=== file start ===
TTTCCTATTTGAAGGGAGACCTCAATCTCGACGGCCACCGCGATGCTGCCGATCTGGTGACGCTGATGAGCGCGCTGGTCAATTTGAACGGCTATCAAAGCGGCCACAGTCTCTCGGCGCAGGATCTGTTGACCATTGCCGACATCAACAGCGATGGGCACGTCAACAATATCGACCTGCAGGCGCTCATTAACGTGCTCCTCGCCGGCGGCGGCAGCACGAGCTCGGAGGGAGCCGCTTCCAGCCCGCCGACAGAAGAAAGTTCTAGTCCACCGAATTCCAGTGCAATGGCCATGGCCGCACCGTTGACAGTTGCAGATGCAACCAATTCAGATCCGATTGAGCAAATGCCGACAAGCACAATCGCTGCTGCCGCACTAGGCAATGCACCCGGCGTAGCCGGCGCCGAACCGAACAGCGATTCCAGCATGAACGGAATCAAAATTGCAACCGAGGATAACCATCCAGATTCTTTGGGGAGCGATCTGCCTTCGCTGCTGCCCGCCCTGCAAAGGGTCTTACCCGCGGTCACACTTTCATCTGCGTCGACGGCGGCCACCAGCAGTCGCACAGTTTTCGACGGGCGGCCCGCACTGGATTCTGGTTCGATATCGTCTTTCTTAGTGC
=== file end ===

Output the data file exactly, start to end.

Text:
TTTCCTATTTGAAGGGAGACCTCAATCTCGACGGCCACCGCGATGCTGCCGATCTGGTGACGCTGATGAGCGCGCTGGTCAATTTGAACGGCTATCAAAGCGGCCACAGTCTCTCGGCGCAGGATCTGTTGACCATTGCCGACATCAACAGCGATGGGCACGTCAACAATATCGACCTGCAGGCGCTCATTAACGTGCTCCTCGCCGGCGGCGGCAGCACGAGCTCGGAGGGAGCCGCTTCCAGCCCGCCGACAGAAGAAAGTTCTAGTCCACCGAATTCCAGTGCAATGGCCATGGCCGCACCGTTGACAGTTGCAGATGCAACCAATTCAGATCCGATTGAGCAAATGCCGACAAGCACAATCGCTGCTGCCGCACTAGGCAATGCACCCGGCGTAGCCGGCGCCGAACCGAACAGCGATTCCAGCATGAACGGAATCAAAATTGCAACCGAGGATAACCATCCAGATTCTTTGGGGAGCGATCTGCCTTCGCTGCTGCCCGCCCTGCAAAGGGTCTTACCCGCGGTCACACTTTCATCTGCGTCGACGGCGGCCACCAGCAGTCGCACAGTTTTCGACGGGCGGCCCGCACTGGATTCTGGTTCGATATCGTCTTTCTTAGTGC